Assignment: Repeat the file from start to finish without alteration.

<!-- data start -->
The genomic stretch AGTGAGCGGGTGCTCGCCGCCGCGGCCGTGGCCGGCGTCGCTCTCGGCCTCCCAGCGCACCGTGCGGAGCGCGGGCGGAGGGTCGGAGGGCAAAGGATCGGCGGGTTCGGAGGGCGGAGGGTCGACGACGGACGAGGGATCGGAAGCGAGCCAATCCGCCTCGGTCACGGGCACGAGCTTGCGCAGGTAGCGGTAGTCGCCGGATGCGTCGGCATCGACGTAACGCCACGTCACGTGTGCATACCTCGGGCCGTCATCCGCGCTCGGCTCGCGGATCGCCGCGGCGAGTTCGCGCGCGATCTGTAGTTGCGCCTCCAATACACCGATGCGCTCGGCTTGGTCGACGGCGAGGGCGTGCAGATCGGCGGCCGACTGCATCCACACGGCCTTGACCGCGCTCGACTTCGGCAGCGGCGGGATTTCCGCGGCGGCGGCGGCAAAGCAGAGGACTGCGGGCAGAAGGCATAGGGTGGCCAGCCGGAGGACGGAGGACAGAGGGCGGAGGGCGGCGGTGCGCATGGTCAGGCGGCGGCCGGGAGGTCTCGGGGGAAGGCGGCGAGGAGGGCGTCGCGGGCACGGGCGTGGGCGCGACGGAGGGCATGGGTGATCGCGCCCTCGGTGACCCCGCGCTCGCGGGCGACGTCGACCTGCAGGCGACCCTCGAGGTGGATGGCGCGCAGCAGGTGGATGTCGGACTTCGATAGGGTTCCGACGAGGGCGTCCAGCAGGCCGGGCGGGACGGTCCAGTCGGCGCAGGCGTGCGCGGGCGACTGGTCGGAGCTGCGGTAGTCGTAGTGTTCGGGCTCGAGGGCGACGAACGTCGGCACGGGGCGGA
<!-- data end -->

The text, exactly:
The genomic stretch AGTGAGCGGGTGCTCGCCGCCGCGGCCGTGGCCGGCGTCGCTCTCGGCCTCCCAGCGCACCGTGCGGAGCGCGGGCGGAGGGTCGGAGGGCAAAGGATCGGCGGGTTCGGAGGGCGGAGGGTCGACGACGGACGAGGGATCGGAAGCGAGCCAATCCGCCTCGGTCACGGGCACGAGCTTGCGCAGGTAGCGGTAGTCGCCGGATGCGTCGGCATCGACGTAACGCCACGTCACGTGTGCATACCTCGGGCCGTCATCCGCGCTCGGCTCGCGGATCGCCGCGGCGAGTTCGCGCGCGATCTGTAGTTGCGCCTCCAATACACCGATGCGCTCGGCTTGGTCGACGGCGAGGGCGTGCAGATCGGCGGCCGACTGCATCCACACGGCCTTGACCGCGCTCGACTTCGGCAGCGGCGGGATTTCCGCGGCGGCGGCGGCAAAGCAGAGGACTGCGGGCAGAAGGCATAGGGTGGCCAGCCGGAGGACGGAGGACAGAGGGCGGAGGGCGGCGGTGCGCATGGTCAGGCGGCGGCCGGGAGGTCTCGGGGGAAGGCGGCGAGGAGGGCGTCGCGGGCACGGGCGTGGGCGCGACGGAGGGCATGGGTGATCGCGCCCTCGGTGACCCCGCGCTCGCGGGCGACGTCGACCTGCAGGCGACCCTCGAGGTGGATGGCGCGCAGCAGGTGGATGTCGGACTTCGATAGGGTTCCGACGAGGGCGTCCAGCAGGCCGGGCGGGACGGTCCAGTCGGCGCAGGCGTGCGCGGGCGACTGGTCGGAGCTGCGGTAGTCGTAGTGTTCGGGCTCGAGGGCGACGAACGTCGGCACGGGGCGGA